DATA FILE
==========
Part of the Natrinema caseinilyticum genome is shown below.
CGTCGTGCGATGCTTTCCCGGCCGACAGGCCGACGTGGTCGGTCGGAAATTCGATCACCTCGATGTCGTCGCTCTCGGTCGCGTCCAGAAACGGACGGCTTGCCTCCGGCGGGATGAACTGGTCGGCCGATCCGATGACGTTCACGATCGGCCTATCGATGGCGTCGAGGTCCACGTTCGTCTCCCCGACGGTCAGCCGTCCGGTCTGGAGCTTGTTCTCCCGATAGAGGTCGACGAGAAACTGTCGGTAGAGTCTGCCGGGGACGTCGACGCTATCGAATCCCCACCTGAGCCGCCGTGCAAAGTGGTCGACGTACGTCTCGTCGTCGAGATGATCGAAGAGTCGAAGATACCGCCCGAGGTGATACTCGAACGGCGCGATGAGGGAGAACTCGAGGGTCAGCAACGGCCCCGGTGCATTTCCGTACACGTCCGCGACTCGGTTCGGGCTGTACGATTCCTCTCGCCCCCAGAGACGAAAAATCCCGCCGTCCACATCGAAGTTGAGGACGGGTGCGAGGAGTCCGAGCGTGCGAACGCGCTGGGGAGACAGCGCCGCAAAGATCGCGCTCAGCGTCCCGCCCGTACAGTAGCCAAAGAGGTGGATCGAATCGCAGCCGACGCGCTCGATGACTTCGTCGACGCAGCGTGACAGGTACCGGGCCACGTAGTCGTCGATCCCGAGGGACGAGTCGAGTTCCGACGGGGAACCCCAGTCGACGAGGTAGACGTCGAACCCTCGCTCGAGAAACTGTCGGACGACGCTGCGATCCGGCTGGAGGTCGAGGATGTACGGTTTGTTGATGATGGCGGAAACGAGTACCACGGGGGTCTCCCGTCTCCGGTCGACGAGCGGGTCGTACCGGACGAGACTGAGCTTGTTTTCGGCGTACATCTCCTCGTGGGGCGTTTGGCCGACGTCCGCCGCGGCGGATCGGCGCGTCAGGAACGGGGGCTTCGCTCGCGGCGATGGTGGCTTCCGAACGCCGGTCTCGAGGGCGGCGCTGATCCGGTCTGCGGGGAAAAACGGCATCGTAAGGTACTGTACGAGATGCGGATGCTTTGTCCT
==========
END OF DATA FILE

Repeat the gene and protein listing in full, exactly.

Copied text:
Part of the Natrinema caseinilyticum genome is shown below.
CGTCGTGCGATGCTTTCCCGGCCGACAGGCCGACGTGGTCGGTCGGAAATTCGATCACCTCGATGTCGTCGCTCTCGGTCGCGTCCAGAAACGGACGGCTTGCCTCCGGCGGGATGAACTGGTCGGCCGATCCGATGACGTTCACGATCGGCCTATCGATGGCGTCGAGGTCCACGTTCGTCTCCCCGACGGTCAGCCGTCCGGTCTGGAGCTTGTTCTCCCGATAGAGGTCGACGAGAAACTGTCGGTAGAGTCTGCCGGGGACGTCGACGCTATCGAATCCCCACCTGAGCCGCCGTGCAAAGTGGTCGACGTACGTCTCGTCGTCGAGATGATCGAAGAGTCGAAGATACCGCCCGAGGTGATACTCGAACGGCGCGATGAGGGAGAACTCGAGGGTCAGCAACGGCCCCGGTGCATTTCCGTACACGTCCGCGACTCGGTTCGGGCTGTACGATTCCTCTCGCCCCCAGAGACGAAAAATCCCGCCGTCCACATCGAAGTTGAGGACGGGTGCGAGGAGTCCGAGCGTGCGAACGCGCTGGGGAGACAGCGCCGCAAAGATCGCGCTCAGCGTCCCGCCCGTACAGTAGCCAAAGAGGTGGATCGAATCGCAGCCGACGCGCTCGATGACTTCGTCGACGCAGCGTGACAGGTACCGGGCCACGTAGTCGTCGATCCCGAGGGACGAGTCGAGTTCCGACGGGGAACCCCAGTCGACGAGGTAGACGTCGAACCCTCGCTCGAGAAACTGTCGGACGACGCTGCGATCCGGCTGGAGGTCGAGGATGTACGGTTTGTTGATGATGGCGGAAACGAGTACCACGGGGGTCTCCCGTCTCCGGTCGACGAGCGGGTCGTACCGGACGAGACTGAGCTTGTTTTCGGCGTACATCTCCTCGTGGGGCGTTTGGCCGACGTCCGCCGCGGCGGATCGGCGCGTCAGGAACGGGGGCTTCGCTCGCGGCGATGGTGGCTTCCGAACGCCGGTCTCGAGGGCGGCGCTGATCCGGTCTGCGGGGAAAAACGGCATCGTAAGGTACTGTACGAGATGCGGATGCTTTGTCCT